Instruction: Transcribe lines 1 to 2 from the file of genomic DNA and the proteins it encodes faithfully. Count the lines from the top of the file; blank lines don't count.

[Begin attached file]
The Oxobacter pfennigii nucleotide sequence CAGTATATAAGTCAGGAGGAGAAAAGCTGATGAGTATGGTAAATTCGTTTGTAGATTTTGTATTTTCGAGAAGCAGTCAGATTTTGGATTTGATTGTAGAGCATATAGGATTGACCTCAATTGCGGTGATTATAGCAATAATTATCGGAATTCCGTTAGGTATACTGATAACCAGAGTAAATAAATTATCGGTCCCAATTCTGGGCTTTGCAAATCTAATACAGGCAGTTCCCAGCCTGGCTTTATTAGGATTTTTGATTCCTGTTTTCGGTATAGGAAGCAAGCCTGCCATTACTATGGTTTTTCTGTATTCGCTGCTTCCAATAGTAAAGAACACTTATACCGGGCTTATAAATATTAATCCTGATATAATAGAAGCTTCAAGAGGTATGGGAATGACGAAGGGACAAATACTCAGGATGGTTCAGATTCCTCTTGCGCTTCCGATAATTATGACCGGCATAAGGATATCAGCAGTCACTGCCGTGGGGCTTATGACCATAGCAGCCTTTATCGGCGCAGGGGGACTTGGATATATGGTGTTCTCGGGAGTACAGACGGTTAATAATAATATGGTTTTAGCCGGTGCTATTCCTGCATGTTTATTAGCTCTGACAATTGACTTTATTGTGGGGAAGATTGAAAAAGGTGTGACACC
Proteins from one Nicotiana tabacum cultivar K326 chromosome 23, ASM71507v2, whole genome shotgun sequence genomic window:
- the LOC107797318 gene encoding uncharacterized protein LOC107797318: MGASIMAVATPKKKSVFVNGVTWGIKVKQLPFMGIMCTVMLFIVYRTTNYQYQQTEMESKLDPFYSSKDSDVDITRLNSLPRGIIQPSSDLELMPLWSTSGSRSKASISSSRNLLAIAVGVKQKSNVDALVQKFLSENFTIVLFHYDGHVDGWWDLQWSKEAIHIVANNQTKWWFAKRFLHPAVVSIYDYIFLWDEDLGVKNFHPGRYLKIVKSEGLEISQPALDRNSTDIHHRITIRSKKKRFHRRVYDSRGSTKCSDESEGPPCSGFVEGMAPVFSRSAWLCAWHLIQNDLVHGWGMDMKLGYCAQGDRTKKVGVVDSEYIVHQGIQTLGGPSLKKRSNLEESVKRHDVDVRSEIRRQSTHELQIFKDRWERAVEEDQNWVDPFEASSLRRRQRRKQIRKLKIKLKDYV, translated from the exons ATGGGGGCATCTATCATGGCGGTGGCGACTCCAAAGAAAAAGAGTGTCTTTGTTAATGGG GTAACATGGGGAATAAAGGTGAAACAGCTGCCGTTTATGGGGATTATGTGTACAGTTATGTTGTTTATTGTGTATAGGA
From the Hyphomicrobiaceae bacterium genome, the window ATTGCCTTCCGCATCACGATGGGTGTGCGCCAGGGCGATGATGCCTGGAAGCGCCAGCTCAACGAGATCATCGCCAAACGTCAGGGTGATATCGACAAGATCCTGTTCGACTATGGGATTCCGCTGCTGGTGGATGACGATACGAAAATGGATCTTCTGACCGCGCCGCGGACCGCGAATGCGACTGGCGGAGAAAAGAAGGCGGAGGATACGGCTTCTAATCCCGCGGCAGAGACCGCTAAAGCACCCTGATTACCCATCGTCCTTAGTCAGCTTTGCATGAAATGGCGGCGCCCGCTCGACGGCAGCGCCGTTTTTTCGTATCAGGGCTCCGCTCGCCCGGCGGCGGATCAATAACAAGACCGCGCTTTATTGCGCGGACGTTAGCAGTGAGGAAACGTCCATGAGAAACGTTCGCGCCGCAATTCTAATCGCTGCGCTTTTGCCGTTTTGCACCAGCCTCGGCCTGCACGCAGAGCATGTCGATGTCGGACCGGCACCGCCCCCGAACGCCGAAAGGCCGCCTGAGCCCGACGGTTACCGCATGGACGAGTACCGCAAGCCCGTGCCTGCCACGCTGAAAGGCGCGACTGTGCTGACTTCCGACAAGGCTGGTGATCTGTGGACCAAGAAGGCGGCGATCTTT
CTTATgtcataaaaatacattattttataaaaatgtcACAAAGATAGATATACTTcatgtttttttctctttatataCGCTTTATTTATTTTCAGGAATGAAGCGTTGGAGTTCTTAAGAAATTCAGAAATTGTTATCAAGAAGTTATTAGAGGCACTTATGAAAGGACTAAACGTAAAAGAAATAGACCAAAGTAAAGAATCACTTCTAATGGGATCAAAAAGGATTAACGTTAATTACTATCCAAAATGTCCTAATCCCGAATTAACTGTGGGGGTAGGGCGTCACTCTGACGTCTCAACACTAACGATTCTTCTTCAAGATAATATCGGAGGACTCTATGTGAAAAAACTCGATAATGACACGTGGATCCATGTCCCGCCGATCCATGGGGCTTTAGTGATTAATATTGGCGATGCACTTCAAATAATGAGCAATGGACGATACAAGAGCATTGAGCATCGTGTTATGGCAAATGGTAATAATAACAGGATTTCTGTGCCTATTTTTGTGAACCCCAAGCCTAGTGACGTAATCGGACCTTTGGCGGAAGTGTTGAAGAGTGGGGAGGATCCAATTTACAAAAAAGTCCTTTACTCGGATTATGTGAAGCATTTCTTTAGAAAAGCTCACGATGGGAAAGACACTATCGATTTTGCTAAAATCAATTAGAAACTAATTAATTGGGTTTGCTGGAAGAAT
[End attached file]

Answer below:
The Oxobacter pfennigii nucleotide sequence CAGTATATAAGTCAGGAGGAGAAAAGCTGATGAGTATGGTAAATTCGTTTGTAGATTTTGTATTTTCGAGAAGCAGTCAGATTTTGGATTTGATTGTAGAGCATATAGGATTGACCTCAATTGCGGTGATTATAGCAATAATTATCGGAATTCCGTTAGGTATACTGATAACCAGAGTAAATAAATTATCGGTCCCAATTCTGGGCTTTGCAAATCTAATACAGGCAGTTCCCAGCCTGGCTTTATTAGGATTTTTGATTCCTGTTTTCGGTATAGGAAGCAAGCCTGCCATTACTATGGTTTTTCTGTATTCGCTGCTTCCAATAGTAAAGAACACTTATACCGGGCTTATAAATATTAATCCTGATATAATAGAAGCTTCAAGAGGTATGGGAATGACGAAGGGACAAATACTCAGGATGGTTCAGATTCCTCTTGCGCTTCCGATAATTATGACCGGCATAAGGATATCAGCAGTCACTGCCGTGGGGCTTATGACCATAGCAGCCTTTATCGGCGCAGGGGGACTTGGATATATGGTGTTCTCGGGAGTACAGACGGTTAATAATAATATGGTTTTAGCCGGTGCTATTCCTGCATGTTTATTAGCTCTGACAATTGACTTTATTGTGGGGAAGATTGAAAAAGGTGTGACACC
Proteins from one Nicotiana tabacum cultivar K326 chromosome 23, ASM71507v2, whole genome shotgun sequence genomic window: